This page derives from the equivalent page in the excellent introduction to Python by Eric Matthes. The original page has an MIT license.

# Introducing Functions¶

One of the core principles of any programming language is, “Don’t Repeat Yourself”. If you have an action that should occur many times, you can define that action once and then call that code whenever you need to carry out that action.

We are already repeating ourselves in our code, so this is a good time to introduce simple functions. Functions mean less work for us as programmers, and effective use of functions results in code that is less error-prone.

## What are functions?¶

Functions are named recipes. The recipe is a procedure; a set of actions that we group together. You have already used a number of functions from the core Python language, such as `round`, and `type`. We can define our own functions, which allows us to “teach” Python new behavior.

## General Syntax¶

A function looks something like this:

```# Let's define a function.
def function_name(argument_1, argument_2):
# Do whatever we want this function to do,
# using argument_1 and argument_2.
# In this case we just add the two arguments.
a_value = argument_1 + argument_2
# Send back (return) the calculated result.
return a_value
```

We would call the function like this:

```# Just to define some values
value_1 = 5
value_2 = 15
# Use function_name to call the function.
function_name(value_1, value_2)
```
```20
```

Notice that our new function returns a result. Jupyter displays the result for us.

This code isn’t very useful, but it shows how functions are used in general.

• Defining a function

• Give the keyword `def`, which tells Python that you are about to define a function.

• Give your function a name. A variable name tells you what kind of value the variable contains; a function name should tell you what the function does.

• Give names for each value the function needs in order to do its work.

• These are basically variable names, but they are only used in the function.

• They can be different names than what you use in the rest of your program.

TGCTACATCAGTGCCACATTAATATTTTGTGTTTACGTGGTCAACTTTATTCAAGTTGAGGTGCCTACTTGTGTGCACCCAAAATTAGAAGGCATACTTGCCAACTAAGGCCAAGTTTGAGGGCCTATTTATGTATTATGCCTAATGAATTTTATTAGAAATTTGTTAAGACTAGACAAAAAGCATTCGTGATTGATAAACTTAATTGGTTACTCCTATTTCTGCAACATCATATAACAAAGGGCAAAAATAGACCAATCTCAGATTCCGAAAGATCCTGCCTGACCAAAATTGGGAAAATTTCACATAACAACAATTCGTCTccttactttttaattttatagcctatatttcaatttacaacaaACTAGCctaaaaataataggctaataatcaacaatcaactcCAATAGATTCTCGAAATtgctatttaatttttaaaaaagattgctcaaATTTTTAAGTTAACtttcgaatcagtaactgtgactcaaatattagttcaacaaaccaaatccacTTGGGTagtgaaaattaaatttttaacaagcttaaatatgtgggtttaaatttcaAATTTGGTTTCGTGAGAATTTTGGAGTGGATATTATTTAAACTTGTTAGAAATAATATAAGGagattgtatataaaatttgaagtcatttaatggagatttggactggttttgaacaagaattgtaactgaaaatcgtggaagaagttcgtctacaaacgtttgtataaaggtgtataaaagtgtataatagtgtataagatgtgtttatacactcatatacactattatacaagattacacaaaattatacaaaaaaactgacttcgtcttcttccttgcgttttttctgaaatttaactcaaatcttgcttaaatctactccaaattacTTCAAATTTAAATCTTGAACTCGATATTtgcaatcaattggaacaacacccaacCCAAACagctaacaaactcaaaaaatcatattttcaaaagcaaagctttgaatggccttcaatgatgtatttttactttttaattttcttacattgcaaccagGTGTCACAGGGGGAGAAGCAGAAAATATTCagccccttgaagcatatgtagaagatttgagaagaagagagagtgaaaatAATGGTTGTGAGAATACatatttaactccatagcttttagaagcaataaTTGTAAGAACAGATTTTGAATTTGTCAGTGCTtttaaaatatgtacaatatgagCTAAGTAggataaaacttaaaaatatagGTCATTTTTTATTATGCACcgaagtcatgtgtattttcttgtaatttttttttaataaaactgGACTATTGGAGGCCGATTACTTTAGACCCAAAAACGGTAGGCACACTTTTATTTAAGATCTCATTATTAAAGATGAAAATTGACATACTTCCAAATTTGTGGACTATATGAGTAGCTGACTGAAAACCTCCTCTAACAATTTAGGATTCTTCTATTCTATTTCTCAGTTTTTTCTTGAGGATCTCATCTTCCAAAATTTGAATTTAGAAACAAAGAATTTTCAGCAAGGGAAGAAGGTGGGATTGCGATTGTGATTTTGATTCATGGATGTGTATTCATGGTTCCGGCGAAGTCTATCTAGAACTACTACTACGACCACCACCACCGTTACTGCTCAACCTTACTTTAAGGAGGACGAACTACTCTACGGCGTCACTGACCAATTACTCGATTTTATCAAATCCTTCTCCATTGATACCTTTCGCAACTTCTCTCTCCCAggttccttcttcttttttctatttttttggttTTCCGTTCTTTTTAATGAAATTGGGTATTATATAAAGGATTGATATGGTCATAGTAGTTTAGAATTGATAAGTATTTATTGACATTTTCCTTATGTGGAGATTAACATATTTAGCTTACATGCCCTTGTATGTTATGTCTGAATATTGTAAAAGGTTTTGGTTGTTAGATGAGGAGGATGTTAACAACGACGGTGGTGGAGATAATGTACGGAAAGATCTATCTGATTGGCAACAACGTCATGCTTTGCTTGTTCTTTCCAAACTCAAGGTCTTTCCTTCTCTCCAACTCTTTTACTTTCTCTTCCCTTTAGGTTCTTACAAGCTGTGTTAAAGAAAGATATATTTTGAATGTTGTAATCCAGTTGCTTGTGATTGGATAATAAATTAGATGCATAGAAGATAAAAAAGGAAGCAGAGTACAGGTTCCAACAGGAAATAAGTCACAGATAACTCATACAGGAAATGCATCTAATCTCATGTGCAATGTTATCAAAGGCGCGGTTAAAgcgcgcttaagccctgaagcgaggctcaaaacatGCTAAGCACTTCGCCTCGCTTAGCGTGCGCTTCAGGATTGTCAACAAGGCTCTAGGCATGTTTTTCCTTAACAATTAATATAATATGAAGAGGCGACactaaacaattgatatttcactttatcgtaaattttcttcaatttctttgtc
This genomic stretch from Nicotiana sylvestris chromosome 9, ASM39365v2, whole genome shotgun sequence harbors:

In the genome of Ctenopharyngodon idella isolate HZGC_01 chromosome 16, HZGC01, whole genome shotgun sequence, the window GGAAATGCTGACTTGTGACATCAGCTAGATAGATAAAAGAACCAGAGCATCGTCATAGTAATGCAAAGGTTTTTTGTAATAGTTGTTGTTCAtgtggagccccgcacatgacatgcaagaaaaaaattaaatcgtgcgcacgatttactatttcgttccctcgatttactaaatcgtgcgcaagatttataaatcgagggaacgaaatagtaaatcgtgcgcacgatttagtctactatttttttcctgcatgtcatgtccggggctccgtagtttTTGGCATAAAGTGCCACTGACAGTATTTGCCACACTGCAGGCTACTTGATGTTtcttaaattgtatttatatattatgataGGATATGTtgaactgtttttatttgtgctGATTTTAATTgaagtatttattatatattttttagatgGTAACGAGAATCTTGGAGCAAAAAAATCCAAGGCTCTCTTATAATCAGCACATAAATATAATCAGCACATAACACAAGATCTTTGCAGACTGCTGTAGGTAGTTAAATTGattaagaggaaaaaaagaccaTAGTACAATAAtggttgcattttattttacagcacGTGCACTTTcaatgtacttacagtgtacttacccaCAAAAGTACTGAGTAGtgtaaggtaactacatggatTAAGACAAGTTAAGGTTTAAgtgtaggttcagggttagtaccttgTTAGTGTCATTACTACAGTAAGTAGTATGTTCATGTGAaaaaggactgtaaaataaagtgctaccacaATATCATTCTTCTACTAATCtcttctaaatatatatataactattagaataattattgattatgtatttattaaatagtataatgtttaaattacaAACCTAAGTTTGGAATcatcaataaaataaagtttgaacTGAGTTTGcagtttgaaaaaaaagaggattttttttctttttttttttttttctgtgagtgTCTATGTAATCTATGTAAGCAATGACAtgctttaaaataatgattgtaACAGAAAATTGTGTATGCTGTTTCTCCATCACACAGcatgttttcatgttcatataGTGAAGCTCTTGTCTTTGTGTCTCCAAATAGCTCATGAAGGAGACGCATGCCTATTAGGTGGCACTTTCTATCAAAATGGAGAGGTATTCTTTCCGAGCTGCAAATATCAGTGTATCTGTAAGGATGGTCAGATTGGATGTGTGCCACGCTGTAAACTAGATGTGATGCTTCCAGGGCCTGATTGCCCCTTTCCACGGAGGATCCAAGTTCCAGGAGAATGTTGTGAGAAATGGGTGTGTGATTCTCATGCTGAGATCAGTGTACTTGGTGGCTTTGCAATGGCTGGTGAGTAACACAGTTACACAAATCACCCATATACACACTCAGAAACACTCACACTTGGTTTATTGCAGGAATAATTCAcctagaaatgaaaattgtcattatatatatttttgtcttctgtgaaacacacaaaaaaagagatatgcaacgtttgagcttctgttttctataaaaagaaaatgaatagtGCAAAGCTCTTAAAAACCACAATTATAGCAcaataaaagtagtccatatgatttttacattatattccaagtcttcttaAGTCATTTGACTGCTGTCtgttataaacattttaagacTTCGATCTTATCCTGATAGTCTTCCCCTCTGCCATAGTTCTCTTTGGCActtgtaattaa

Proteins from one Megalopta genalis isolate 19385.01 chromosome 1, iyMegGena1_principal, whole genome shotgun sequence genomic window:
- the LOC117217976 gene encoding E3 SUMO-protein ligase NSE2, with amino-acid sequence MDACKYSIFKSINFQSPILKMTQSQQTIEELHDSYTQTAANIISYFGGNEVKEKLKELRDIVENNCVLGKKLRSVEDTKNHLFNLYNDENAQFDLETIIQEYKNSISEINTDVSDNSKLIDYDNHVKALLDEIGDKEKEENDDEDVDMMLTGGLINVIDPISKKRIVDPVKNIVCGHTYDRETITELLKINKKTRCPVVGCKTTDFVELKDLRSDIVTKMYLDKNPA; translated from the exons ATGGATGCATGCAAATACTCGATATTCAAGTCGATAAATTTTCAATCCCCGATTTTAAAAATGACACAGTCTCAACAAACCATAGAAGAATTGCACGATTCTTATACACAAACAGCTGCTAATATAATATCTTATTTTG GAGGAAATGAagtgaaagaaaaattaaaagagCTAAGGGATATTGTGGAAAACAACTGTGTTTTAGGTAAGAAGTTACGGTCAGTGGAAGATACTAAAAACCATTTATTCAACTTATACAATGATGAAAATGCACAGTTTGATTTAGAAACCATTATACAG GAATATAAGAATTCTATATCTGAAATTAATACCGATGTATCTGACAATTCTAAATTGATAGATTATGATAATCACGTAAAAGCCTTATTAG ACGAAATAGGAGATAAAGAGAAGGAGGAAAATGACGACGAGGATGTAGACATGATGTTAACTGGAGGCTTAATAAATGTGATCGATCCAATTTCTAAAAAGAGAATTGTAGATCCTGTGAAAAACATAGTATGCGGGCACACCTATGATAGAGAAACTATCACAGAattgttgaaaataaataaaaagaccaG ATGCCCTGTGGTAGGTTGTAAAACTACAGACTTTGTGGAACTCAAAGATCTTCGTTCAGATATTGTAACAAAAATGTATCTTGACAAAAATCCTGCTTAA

• These are called the function’s arguments.

• Make sure the function definition line ends with a colon.

• Inside the function, write whatever code you need to make the function do its work.

• Using your function

• To call your function, write its name followed by parentheses.

• Inside the parentheses, give the values you want the function to work with.

• These can be variables such as `current_name` and `current_age`, or they can be actual values such as “eric” and 5.

## Basic Example¶

For a simple first example, we will look at a program that compliments people. Let’s look at the example, and then try to understand the code. First we will look at a version of this program with no functions.

```# The "\n" below means start a new line.
msg = "Great work, Adriana!\n"
msg = msg + "Thanks for your efforts.\n"
print(msg)

msg = "Great work, Billy!\n"
msg = msg + "Thanks for your efforts.\n"
print(msg)

msg = "Great work, Caroline!\n"
msg = msg + "Thanks for your efforts.\n"
print(msg)
```
```Great work, Adriana!
Thanks for your efforts.

Great work, Billy!
Thanks for your efforts.

Great work, Caroline!
Thanks for your efforts.
```

Functions take repeated code, put it in one place, and then you call that code when you want to use it. Here is a function which assembles the message for one person.

```def thank_you(name):
# This function returns a two-line personalized thank you message.
msg = "Great work, " + name + "\n"
msg = msg + "Thanks for your efforts.\n"
return msg
```

We can use our new function like this:

```msg = thank_you('Sidney')
print(msg)
```
```Great work, Sidney
Thanks for your efforts.
```

Or - to be even more brief, we can return the message and print it, all in the same line.

```print(thank_you('Sidney'))
```
```Great work, Sidney
Thanks for your efforts.
```

We can now use our function to do all three thank you’s above in a more compact form:

```print(thank_you('Adriana'))
print(thank_you('Billy'))
print(thank_you('Caroline'))
```
```Great work, Adriana
Thanks for your efforts.

Great work, Billy
Thanks for your efforts.

Great work, Caroline
Thanks for your efforts.
```

In our original code, we assembled the message three times, and the only difference was the name of the person being thanked. When you see repetition like this, you can usually make your program more efficient by defining a function.